Before becoming a Factory regular, Taylor Mead was already a star of underground film after his appearance in The Flower Thief, a 1960 film by Ron Rice. The actor, activist, and scenester Jim Fouratt fondly remembered Mead as an early performance artist whose head-scratching routines could be seen in a variety of downtown venues. During one show, he sat on a swing while wearing red long johns attached to several Campbell’s soup cans. “He was doing this sort of burlesque,” Fouratt said, “throwing the cans to the ground, while swinging.” Taylor also read poems at the San Remo with lines like, “There’s a lesbian in the harbor that has been carrying a torch for someone for a hundred years” and “Give me your tired, your poor, your huddled masses. And let me blow them.” Mead was typical of the people who surrounded Warhol, because he was given an inheritance to keep him away from his hometown. The money gave Taylor the kind of privilege that Edie Sedgwick also enjoyed—that is, as Fouratt noted, “until Edie ran out of money, because Andy always made her pick up the check. And she always graciously picked up the check.” Money was a constant source of tension at the Factory, causing Mead and many others to eventually fall out with Warhol.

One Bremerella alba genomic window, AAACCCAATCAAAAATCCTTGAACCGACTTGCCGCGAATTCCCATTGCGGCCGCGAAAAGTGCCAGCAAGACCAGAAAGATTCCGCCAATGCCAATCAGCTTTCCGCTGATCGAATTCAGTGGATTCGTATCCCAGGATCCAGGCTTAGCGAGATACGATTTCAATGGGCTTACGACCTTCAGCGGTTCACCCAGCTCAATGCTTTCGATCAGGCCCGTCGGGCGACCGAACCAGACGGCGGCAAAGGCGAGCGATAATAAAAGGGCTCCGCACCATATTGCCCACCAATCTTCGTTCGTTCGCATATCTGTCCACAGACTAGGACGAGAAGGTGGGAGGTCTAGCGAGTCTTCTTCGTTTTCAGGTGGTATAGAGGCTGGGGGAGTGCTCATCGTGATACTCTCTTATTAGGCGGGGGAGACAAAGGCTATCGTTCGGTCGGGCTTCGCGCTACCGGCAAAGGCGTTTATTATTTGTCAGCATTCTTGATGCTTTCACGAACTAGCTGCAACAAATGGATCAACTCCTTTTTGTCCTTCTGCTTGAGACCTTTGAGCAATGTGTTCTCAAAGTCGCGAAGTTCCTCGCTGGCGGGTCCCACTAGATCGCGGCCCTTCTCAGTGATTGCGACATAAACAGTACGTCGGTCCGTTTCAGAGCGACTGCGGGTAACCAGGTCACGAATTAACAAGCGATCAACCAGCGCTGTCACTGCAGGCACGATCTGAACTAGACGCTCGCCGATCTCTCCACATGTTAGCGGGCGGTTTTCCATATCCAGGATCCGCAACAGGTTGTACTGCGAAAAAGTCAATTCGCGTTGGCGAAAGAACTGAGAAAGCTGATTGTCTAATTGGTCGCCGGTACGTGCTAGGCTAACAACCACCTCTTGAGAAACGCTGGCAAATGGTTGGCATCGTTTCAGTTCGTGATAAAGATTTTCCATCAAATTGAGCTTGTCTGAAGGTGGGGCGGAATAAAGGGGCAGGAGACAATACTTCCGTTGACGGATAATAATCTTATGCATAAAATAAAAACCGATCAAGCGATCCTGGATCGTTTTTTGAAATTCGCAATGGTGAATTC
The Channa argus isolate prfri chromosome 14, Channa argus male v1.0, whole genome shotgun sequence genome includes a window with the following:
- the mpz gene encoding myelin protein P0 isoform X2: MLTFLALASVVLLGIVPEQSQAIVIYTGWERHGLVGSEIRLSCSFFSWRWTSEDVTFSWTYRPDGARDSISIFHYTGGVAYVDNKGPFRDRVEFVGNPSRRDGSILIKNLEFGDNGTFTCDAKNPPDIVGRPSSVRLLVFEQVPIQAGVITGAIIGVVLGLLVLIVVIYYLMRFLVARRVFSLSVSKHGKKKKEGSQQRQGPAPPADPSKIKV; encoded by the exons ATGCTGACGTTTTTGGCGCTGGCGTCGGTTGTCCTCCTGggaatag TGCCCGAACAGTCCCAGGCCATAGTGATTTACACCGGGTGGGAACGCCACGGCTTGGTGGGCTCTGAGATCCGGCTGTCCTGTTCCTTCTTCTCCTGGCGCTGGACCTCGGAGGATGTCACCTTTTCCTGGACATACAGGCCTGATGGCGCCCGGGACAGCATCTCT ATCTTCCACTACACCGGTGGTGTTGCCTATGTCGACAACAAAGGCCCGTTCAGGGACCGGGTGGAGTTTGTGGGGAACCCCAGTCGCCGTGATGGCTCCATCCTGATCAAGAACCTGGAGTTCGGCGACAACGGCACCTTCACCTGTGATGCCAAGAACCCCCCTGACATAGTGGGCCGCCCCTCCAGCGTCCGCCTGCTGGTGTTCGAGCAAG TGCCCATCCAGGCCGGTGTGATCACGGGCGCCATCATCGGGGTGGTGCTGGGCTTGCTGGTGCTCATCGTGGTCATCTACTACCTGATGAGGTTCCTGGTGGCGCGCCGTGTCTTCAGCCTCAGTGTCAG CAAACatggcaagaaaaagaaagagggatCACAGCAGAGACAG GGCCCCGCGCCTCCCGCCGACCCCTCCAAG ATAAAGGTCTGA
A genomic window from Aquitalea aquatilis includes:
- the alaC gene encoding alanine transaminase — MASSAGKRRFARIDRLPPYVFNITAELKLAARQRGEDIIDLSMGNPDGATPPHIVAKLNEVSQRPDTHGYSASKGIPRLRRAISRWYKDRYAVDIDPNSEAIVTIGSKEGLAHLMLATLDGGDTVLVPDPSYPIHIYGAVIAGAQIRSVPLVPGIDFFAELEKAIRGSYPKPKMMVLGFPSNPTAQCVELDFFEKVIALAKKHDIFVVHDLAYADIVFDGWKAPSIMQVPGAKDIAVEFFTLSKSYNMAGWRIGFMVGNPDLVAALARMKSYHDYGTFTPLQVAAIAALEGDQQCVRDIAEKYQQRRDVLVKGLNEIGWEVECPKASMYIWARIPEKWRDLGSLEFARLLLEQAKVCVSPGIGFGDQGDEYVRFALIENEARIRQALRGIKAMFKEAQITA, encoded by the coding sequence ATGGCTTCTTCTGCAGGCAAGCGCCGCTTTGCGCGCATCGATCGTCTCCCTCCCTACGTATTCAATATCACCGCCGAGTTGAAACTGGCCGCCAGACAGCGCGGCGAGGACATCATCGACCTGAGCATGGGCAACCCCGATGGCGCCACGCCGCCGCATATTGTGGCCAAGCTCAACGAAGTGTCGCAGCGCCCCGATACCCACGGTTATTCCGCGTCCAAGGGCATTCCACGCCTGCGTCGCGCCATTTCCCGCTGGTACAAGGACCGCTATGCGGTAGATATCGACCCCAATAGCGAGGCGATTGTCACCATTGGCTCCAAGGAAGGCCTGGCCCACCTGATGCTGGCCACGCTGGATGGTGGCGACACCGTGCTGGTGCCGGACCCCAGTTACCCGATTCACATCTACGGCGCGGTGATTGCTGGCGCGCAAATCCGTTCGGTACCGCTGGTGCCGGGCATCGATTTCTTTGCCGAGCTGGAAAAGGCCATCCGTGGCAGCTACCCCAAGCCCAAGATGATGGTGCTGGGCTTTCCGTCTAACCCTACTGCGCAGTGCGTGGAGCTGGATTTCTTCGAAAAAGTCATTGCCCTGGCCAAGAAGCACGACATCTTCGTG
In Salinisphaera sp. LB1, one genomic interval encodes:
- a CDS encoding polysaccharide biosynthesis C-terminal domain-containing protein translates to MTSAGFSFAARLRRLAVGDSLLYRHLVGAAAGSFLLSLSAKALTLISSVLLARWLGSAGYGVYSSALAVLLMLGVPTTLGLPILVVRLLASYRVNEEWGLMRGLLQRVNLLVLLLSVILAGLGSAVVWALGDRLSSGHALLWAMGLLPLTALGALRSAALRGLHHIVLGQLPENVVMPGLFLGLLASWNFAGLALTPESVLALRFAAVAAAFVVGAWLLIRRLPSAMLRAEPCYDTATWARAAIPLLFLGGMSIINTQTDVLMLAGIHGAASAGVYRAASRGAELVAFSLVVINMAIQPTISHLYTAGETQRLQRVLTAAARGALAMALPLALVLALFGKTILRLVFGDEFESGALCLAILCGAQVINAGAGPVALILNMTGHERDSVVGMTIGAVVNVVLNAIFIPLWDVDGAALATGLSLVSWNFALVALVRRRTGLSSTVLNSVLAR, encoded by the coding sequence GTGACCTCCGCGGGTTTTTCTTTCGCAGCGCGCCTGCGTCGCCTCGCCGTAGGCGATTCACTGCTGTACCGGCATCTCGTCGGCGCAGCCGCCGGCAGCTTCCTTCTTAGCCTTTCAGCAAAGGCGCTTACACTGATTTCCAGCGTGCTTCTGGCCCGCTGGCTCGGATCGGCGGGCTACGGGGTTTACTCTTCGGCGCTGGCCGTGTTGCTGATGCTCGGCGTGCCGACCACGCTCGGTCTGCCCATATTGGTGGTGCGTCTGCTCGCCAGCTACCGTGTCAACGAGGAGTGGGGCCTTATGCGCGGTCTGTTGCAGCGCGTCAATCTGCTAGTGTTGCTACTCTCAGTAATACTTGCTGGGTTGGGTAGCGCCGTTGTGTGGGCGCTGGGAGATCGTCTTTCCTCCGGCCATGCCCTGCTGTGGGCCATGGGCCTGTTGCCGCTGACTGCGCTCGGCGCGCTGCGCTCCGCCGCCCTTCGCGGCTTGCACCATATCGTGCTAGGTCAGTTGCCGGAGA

From Chapter 3 of The Downtown Pop Underground — order online, or from a local independent bookstore